Where in west Somerset? A researcher early in the 20th Century, Charles Edward Banks, collected information about early settlers in New England between 1620 and 1650. It was published in 1937 by the Bertram Press in a book titled, "Topographical dictionary of 2885 English emigrants to New England, 1620-1650." He identified two Shattocke immigrants to Massachusetts, William Shattock, who settled in Watertown, just outside of Boston, and Samuel Shattock, who settled in Salem, just to the north. His sources were Charles Henry Pope (The Pioneers of Massachusetts, Boston 1900) and Sidney Perley (The History of Salem, Salem 1924-28).
Banks identifies the ships that carried the first pilgrims to the Massachusetts Bay colony. The "Mary and John" made two trips from Plymouth, England to Massachusetts Bay, one in 1630 and once in 1633-34. According to a book by Ann Natalie Hansen (The English Origins of the 'Mary and John' Passengers, Sign of the Cock, 1985), the passengers came from many towns in Dorset, Devon and Somerset. Charles Edward Banks, in The Planters of The Commonwealth in Massachusetts, 1620-1640, Boston, 1930 (p. 87), wrote: "Mary and John, Thomas Chubb, Master. She sailed from Plymouth, England, March 20 , with one hundred and forty passengers from the counties of Somerset, Dorset, and Devon."
The night before sailing must have been a mixture of excitement and chill fear among the strangers who met in the coastal town of Plymouth in the south east of Devon, England. They had no idea of the trials they would be put through. Hardships and disease took their toll.
There is an excellent short account of the voyage by Maude Pinney Kuhns in The "Mary and John:" A Story of the Founding of Dorchester, Massachusetts, 1630 (The Tuttle Publishing Company, 1943). You get a very good idea of the incredible hardships faced by the early settlers seeking their own land and freedom after centuries or millenniums of bondage and finding hostility in the weather, in the native people, and even among their own people. The story of the Shattocke families in the Massachusetts colony is at the very core of the American experience. Shattuck ancestors were among the very first immigrant people to a new land that offered the promise of religious and economic freedom. The central celebration is Thanksgiving every year when American families come together and acknowledge their shared history and their solidarity and mutual support. The Shattockes of New England are among the nation's founders.
The passenger lists for the Mary and John in 1630 and 1630-34 have never been fully reconstructed. We don't even know if the two Shattockes were on the same ship. I have consulted the latest passenger list for the Mary and John maintained by the Winthrop Society, an organization composed of descendants of Winthrop Fleet passengers, and Shattocke or any of its variant spellings are not listed. There are no Shattockes that appear on other passenger ships during this period.
The best reason why we do not find William and Samuel on the Mary and John passenger lists is that they would be 12 and 14 in 1633-34. Children were not usually listed as passengers. Still, you would expect to see at least a father or fathers for them and Damaris' name.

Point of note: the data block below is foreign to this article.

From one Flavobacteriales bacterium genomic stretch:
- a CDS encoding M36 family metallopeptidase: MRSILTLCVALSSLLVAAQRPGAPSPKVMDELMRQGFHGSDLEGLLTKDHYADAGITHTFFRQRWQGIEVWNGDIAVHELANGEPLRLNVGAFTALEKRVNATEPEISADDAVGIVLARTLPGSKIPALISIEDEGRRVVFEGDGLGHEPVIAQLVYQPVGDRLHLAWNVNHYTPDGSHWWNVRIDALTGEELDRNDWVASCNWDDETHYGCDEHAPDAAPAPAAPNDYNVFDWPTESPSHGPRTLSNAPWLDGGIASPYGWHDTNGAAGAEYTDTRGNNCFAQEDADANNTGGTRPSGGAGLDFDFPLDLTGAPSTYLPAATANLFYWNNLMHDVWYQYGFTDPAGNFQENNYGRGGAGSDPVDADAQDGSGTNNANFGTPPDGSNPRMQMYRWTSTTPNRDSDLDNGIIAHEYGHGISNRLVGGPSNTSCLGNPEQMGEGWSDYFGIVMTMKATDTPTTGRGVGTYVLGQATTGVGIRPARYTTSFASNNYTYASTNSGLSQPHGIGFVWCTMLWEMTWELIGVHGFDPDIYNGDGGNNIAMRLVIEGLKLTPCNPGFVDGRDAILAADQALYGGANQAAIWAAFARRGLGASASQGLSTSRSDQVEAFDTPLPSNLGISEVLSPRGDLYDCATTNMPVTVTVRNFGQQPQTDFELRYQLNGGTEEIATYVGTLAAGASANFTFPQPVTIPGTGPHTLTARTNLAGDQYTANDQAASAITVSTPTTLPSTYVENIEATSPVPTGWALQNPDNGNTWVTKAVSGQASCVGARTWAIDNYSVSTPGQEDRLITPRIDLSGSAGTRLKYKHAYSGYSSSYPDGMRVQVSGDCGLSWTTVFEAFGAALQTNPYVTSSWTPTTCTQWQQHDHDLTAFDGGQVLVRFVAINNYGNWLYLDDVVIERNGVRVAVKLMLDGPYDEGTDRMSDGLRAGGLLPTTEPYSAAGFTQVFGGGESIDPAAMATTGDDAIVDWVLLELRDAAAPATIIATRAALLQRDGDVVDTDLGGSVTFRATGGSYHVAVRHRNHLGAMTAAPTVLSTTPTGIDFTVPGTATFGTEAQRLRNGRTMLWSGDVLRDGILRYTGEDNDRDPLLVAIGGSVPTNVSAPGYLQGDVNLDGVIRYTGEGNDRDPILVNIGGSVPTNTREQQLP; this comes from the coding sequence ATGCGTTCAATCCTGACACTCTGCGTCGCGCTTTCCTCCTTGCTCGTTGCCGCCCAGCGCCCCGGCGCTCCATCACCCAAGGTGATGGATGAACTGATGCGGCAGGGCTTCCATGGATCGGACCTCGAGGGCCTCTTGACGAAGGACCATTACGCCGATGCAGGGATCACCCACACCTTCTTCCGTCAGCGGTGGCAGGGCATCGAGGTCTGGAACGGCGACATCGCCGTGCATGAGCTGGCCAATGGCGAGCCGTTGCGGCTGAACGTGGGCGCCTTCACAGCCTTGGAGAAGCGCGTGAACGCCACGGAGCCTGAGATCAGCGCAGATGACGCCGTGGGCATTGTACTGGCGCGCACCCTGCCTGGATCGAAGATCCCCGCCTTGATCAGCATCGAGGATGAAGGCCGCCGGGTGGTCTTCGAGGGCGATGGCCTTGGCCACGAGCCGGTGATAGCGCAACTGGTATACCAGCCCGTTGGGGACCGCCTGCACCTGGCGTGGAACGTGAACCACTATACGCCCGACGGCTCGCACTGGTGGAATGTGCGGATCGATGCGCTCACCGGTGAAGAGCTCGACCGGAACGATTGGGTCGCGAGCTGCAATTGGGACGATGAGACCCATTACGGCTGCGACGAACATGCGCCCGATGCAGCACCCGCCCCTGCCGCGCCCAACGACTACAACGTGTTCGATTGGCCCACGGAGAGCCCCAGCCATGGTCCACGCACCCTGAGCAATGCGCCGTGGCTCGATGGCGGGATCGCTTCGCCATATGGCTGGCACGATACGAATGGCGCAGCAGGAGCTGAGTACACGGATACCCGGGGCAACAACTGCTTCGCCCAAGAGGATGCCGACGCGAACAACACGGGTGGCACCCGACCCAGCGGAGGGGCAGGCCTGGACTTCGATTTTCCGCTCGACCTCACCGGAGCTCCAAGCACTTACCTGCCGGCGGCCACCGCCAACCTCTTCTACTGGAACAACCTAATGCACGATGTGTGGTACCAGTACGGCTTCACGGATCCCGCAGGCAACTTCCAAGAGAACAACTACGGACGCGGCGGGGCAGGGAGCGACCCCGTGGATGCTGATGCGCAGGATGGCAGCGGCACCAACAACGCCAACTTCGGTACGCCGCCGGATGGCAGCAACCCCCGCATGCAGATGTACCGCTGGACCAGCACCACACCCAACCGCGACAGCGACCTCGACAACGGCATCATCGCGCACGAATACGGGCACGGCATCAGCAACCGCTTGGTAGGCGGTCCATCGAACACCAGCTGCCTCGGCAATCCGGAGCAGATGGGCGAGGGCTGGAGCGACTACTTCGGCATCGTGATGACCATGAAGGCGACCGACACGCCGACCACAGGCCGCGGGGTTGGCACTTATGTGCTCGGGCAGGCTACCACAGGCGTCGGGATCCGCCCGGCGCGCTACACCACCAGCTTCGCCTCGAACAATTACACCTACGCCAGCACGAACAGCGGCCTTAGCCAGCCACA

My suspicion is that they did not migrate until 1639 or 1640, but the account of the voyage of the Mary and John describes the difficulties they faced on the slightly later ship or ships.
"The Landing of the Pilgrims" (1877) by Henry A. Bacon
In the end it probably does not matter if the Shattockes who emigrated to the Massachusetts Bay colony were on the Mary and John. The fact is we can be certain that they emigrated from west Somerset. As I show on the page devoted to west Somerset (English Heritage), I establish the area in west Somerset as the origin point for all Shattockes throughout the world.
William and Samuel Shattuck were cloth craftsmen, the former a weaver and the latter either a serge weaver, a hatter or both. So it is certain they came from villages that had a large population of Shattocks involved in the cloth cottage industries.
Those villages are Tolland, Stogumber, West Bagborough, Milverton, Norton Fitzwarren, Stogumber, Bridgwater, West Monkton and the town of Taunton. I discuss Tolland and West Bagborough on the Bishops Lydeard |Shattocks page and Stogumber on the Stogumber Shattocks page.
Stogumber is the most likely origin of William Shattuck because DNA results firmly point to that village. On the Stogumber page there is a story of the emptying of Stogumber due to the decline of the cloth trade and the emigration of its Shattocke inhabitants out of west Somerset. Tolland is a possible point of origin for Samuel Shattuck because his Christian name is found in the local parish records and because there is a Henry Wolcott of Tolland who made the pilgramage to the Massachusetts Bay colony. He was a Puritan, possibly a Quaker. This is the second major reason why I think Tolland and Stogumber are likely origin points for the Shattocke pilgrim immigrants. There as a very active Puritan community in this area of west Somerset. And people in the wool and cloth trade were non-conformists.
In looking at the Christian names of Shattocks in this area, you do come across many William and Samuel Shattocks. William Shattocke married Marye (sic) Crosse in Combe Florey Nov. 29, 1595, a village only one and half miles from Tolland. He baptized a daughter, Johanne Shattocke Apr. 19, 1598. In 1653 a different William Shattocke, his wife and children, destitute, are ordered by the court to be removed from Tolland back to Crocombe, about 5 miles away. Presumably Crocombe was their native parish. There was a Shattocke family living in the area from which Henry Wolcott emigrated. Can we find a Samuel Shattocke in Tolland? Yes we do. The reference comes from Lemuel Shattuck's Descendants. Lemuel Shattuck in his Memorials (p. 13) says: "In the year 1525 Samuel Shattocke and Alice Shattocke of Tolland, in Somersetshire, appear upon the Rolls which contain Assessments of the Subsidies granted by Parliament."